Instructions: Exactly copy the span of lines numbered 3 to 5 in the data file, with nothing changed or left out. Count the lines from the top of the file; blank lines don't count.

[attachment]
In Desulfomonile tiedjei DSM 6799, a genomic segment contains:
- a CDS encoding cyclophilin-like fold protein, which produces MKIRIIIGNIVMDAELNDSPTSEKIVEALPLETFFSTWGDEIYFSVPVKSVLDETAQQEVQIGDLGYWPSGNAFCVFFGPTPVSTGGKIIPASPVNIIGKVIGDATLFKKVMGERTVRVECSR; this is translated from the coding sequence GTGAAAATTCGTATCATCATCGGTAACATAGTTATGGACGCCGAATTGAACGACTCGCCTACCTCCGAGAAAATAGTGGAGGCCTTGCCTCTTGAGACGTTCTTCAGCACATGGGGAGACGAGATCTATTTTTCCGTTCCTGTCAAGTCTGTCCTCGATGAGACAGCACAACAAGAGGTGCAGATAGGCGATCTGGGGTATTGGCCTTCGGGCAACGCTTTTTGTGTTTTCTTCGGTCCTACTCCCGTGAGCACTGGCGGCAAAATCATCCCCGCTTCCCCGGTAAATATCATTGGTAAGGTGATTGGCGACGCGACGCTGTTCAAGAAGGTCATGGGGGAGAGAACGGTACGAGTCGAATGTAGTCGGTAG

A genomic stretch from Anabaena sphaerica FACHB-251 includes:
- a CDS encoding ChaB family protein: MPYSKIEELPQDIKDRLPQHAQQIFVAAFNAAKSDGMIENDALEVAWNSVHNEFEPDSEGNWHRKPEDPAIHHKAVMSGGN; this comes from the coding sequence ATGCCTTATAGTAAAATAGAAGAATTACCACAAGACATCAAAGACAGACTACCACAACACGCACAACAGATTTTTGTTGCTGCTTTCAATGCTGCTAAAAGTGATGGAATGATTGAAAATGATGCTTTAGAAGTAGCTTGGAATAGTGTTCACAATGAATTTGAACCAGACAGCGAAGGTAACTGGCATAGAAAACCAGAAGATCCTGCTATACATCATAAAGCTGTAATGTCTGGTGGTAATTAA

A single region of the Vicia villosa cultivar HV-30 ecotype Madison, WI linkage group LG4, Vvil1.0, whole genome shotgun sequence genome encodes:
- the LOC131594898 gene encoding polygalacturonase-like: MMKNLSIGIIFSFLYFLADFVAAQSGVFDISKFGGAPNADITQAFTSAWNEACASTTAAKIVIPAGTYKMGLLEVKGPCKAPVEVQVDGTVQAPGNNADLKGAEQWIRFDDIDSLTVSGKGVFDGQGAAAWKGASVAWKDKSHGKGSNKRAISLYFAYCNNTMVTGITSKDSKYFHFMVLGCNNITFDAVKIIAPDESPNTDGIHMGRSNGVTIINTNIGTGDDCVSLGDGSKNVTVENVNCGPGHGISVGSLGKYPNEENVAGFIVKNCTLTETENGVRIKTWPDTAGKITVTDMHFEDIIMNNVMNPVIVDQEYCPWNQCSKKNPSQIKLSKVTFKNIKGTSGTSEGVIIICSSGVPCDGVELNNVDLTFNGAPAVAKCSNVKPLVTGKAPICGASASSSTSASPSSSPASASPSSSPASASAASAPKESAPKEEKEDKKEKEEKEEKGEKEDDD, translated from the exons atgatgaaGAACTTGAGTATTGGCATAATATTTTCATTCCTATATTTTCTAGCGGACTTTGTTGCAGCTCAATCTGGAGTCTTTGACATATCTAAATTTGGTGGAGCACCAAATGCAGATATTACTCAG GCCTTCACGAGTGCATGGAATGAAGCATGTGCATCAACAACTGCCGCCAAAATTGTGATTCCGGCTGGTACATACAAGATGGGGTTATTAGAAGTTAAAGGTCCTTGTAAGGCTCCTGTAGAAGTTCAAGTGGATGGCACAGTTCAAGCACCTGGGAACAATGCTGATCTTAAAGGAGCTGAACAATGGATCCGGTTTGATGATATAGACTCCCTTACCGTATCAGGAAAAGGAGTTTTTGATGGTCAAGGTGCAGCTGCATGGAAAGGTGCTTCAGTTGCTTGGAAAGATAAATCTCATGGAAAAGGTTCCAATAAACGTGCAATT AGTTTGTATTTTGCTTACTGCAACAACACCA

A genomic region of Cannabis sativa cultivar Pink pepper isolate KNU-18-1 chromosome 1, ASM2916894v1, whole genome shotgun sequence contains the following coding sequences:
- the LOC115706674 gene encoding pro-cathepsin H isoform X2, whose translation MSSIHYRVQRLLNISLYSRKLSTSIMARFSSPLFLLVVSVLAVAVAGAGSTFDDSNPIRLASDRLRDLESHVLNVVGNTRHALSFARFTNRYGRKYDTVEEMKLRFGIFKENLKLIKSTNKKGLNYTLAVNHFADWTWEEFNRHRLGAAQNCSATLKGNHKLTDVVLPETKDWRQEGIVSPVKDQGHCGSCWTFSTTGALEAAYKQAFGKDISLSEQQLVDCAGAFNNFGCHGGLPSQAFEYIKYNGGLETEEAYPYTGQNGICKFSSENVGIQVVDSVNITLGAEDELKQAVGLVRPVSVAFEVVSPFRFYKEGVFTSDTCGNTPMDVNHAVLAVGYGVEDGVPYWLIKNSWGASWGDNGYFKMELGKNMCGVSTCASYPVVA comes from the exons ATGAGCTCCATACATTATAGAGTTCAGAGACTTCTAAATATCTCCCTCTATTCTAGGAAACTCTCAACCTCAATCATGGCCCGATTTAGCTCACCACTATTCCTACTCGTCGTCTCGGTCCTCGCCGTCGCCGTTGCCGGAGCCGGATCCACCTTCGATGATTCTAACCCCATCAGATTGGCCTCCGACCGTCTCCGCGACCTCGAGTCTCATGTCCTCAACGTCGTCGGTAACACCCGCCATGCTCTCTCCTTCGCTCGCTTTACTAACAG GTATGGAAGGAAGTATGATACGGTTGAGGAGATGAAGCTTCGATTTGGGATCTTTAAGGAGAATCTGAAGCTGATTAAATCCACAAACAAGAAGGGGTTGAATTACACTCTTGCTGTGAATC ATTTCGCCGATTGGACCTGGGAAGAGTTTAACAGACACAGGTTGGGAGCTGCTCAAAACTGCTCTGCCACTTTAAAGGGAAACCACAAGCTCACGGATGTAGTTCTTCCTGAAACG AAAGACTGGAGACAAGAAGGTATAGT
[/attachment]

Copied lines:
A genomic stretch from Anabaena sphaerica FACHB-251 includes:
- a CDS encoding ChaB family protein: MPYSKIEELPQDIKDRLPQHAQQIFVAAFNAAKSDGMIENDALEVAWNSVHNEFEPDSEGNWHRKPEDPAIHHKAVMSGGN; this comes from the coding sequence ATGCCTTATAGTAAAATAGAAGAATTACCACAAGACATCAAAGACAGACTACCACAACACGCACAACAGATTTTTGTTGCTGCTTTCAATGCTGCTAAAAGTGATGGAATGATTGAAAATGATGCTTTAGAAGTAGCTTGGAATAGTGTTCACAATGAATTTGAACCAGACAGCGAAGGTAACTGGCATAGAAAACCAGAAGATCCTGCTATACATCATAAAGCTGTAATGTCTGGTGGTAATTAA

A single region of the Vicia villosa cultivar HV-30 ecotype Madison, WI linkage group LG4, Vvil1.0, whole genome shotgun sequence genome encodes: